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PRI's Environmental News Magazine

A Son's Remembrance

Air Date: Week of May 27, 2005

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Marc Lappe, January 14, 1943 - May 14, 2005 (Photo: The Center for Ethics and Toxics)

Mark Lappe, the noted toxicologist and medical ethicist, who helped shape many of the nation’s environmental and health policies died earlier this month. His son, journalist Anthony Lappe has a remembrance.

Transcript

LAPPE: The current controversy over Monsanto’s genetically modified corn seems to confirm everything my father had warned: GM foods are different from non-GM foods, and they may cause health problems.

CURWOOD: That’s journalist Anthony Lappe. His father Marc Lappe, the noted toxicologist and medical ethicist who helped shape many of this nation’s environmental and health policies, passed away earlier this month. Anthony has this remembrance.

LAPPE: On the second night of the Republican National Convention, my film crew and I were taking a break when my cell phone rang. It was my sister who told me our father’s brain tumor was late stage, and there was little hope. I sat down on 32nd Street – numb, bathed in the glow of a huge electronic sign welcoming the GOP faithful to New York. How ironic, I thought, to get the news here surrounded by spectacle that represented everything my father had fought against.



Marc Lappe, January 14, 1943 - May 14, 2005 (Photo: The Center for Ethics and Toxics)

My father wasn’t a political man. He didn’t go to rallies or raise money for John Kerry. He was a scientist who spent his working life opposing corporations and government officials who put profit before public safety. He consulted on over one hundred lawsuits, including the battle over silicone gel breast implants, Agent Orange and the Woburn, Massachusetts water pollution case dramatized in the book and film “A Civil Action.”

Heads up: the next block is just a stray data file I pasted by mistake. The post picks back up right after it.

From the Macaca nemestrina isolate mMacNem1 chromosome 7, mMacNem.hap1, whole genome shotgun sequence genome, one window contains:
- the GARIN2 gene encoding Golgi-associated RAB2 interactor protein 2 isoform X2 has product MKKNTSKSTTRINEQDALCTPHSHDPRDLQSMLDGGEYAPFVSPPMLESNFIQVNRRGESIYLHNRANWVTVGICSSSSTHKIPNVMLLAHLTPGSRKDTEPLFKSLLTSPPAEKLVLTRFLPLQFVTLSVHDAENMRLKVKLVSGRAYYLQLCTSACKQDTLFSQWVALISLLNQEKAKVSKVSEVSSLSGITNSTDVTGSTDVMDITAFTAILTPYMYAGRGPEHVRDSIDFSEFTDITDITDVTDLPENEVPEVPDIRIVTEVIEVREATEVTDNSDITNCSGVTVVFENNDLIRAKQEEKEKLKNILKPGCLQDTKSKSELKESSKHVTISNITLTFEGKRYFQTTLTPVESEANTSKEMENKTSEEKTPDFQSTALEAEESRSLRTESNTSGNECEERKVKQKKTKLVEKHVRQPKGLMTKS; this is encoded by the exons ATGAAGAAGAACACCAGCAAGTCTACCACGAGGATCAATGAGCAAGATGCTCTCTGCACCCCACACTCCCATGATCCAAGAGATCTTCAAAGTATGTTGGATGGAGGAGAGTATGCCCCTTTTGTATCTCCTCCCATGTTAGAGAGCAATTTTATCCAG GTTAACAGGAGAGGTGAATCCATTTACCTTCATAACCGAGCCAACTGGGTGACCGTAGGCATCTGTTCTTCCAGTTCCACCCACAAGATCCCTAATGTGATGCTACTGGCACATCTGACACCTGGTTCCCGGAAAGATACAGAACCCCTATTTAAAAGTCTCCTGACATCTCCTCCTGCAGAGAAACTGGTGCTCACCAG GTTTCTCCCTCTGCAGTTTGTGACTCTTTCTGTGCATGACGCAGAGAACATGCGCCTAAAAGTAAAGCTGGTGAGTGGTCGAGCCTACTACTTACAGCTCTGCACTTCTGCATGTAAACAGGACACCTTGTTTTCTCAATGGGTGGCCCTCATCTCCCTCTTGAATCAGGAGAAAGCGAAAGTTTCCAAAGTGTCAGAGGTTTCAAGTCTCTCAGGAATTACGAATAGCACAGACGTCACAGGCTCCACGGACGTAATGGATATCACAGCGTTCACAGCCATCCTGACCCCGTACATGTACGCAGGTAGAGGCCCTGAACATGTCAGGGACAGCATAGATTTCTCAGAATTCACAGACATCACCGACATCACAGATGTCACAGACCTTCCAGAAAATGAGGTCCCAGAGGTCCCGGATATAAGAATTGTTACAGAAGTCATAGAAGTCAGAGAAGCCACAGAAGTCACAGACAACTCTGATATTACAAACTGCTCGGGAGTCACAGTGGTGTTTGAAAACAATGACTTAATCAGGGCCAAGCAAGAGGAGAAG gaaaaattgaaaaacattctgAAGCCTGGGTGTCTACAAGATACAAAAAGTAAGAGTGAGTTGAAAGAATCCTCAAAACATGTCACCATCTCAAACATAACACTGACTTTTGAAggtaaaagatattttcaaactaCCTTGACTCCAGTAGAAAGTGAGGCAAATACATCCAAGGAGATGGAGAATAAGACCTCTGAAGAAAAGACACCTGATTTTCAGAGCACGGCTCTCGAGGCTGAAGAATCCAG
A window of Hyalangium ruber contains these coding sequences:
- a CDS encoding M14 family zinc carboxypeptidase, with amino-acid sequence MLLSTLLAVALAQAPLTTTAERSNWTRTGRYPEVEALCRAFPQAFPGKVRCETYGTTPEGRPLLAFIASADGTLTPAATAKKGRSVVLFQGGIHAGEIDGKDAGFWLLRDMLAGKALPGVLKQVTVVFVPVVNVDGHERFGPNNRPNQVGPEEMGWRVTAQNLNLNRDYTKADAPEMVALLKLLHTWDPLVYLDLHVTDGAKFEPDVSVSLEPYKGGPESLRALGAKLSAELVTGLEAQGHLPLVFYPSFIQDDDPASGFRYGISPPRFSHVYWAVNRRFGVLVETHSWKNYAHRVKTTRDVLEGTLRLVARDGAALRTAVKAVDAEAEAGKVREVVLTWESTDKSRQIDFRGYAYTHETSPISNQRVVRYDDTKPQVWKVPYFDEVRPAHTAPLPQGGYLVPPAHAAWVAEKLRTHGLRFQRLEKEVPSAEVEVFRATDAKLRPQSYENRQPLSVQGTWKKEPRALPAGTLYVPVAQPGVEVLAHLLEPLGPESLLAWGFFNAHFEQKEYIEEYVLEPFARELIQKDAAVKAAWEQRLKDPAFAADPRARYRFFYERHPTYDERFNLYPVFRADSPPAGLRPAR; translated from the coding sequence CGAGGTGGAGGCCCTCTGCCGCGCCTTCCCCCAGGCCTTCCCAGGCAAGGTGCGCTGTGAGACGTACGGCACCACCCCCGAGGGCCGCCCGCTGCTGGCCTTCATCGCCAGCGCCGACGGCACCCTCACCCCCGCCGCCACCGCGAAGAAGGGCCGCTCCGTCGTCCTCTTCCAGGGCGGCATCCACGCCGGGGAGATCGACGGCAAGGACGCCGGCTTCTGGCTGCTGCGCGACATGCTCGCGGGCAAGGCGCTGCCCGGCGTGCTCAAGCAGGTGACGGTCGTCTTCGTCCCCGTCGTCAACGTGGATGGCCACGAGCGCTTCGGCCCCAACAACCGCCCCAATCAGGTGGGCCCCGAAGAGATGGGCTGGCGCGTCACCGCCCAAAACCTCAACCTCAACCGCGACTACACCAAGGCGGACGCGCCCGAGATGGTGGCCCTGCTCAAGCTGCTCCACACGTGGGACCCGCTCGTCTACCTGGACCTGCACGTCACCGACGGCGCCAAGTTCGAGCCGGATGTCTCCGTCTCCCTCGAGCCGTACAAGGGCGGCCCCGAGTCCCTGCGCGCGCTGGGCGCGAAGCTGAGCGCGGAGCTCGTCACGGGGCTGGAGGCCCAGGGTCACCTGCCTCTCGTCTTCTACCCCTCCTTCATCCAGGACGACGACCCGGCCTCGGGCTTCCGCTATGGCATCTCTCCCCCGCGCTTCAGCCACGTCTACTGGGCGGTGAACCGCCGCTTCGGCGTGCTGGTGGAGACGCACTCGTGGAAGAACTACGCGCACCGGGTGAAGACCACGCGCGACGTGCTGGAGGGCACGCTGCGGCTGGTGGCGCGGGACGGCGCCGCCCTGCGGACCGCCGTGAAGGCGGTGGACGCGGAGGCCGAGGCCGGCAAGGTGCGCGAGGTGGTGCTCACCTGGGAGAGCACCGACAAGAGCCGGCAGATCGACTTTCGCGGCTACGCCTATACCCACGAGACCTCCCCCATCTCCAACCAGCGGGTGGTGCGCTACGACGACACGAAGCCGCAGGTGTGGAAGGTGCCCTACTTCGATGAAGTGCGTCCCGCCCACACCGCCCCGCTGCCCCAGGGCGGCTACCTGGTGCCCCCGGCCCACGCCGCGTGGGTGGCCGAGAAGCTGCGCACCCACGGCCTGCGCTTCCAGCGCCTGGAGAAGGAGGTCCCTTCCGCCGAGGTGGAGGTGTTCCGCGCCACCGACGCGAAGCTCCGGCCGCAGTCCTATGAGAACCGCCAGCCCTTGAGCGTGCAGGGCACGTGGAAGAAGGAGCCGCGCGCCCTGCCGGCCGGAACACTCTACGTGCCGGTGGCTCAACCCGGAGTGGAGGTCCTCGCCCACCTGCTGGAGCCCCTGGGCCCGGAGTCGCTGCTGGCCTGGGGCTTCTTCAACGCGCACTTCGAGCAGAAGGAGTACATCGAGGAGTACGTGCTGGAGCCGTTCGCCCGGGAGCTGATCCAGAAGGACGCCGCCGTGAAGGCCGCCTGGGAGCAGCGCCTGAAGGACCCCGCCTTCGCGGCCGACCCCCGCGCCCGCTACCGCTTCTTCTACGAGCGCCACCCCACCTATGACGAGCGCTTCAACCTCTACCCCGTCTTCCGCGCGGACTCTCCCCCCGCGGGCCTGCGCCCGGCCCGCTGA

He was chief of California’s Hazard Evaluation System in 1980 when an infestation of the Mediterranean fruit fly threatened citrus crops. The state and industry pushed for spraying Malathion, an insecticide with known toxicity to humans. My father was the lone voice of opposition. He leaked a memo about Malathion’s dangers and after the state began spraying he resigned in protest.

In 1998, my father and Britt Bailey wrote “Against the Grain: Biotechnolgy and the Corporate Takeover of Your Food.” The book warned that the Monsanto Corporation’s new agricultural products – Round Up Ready seeds and the powerful herbicide that is sprayed on them – posed unacceptable risks to the ecosystem. Their first publisher backed out when Monsanto threatened to sue. They found a new publisher, the aptly named Common Courage Press.

My father believed in what’s called the precautionary principle – the idea that if the outcome of an action is unknown, and the consequences might do harm, it’s best not to proceed until all the risks are known. For him, GM crops failed that basic ethical test. Today, we splice fish DNA into our strawberries and DNA from bacteria into our corn, with no long-term studies on how it will effect us. He saw it all as a massive experiment for the sake of profit.

This week, Point Arena – a small town in northern California where my father taught science to kids at a charter school he helped found – voted to ban all GM food and animal products. The ordinance may not make much of a difference – the area is full of enviro-friendly types as it is – still, I think it a fitting tribute to the lessons of my father’s life. To protect the planet, you have to take a stand, no matter how big or small.

CURWOOD: Anthony Lappe is the executive editor of GNN.tv, the web site of the Guerrilla News Network. His father, Marc Lappe, died on the 14th of May. For more information about Marc Lappe and a link to his center for ethics and toxics, go to our website: Living on Earth dot org. That’s Living on Earth dot o-r-g.

 

Links

The Center for Ethics and Toxics

 

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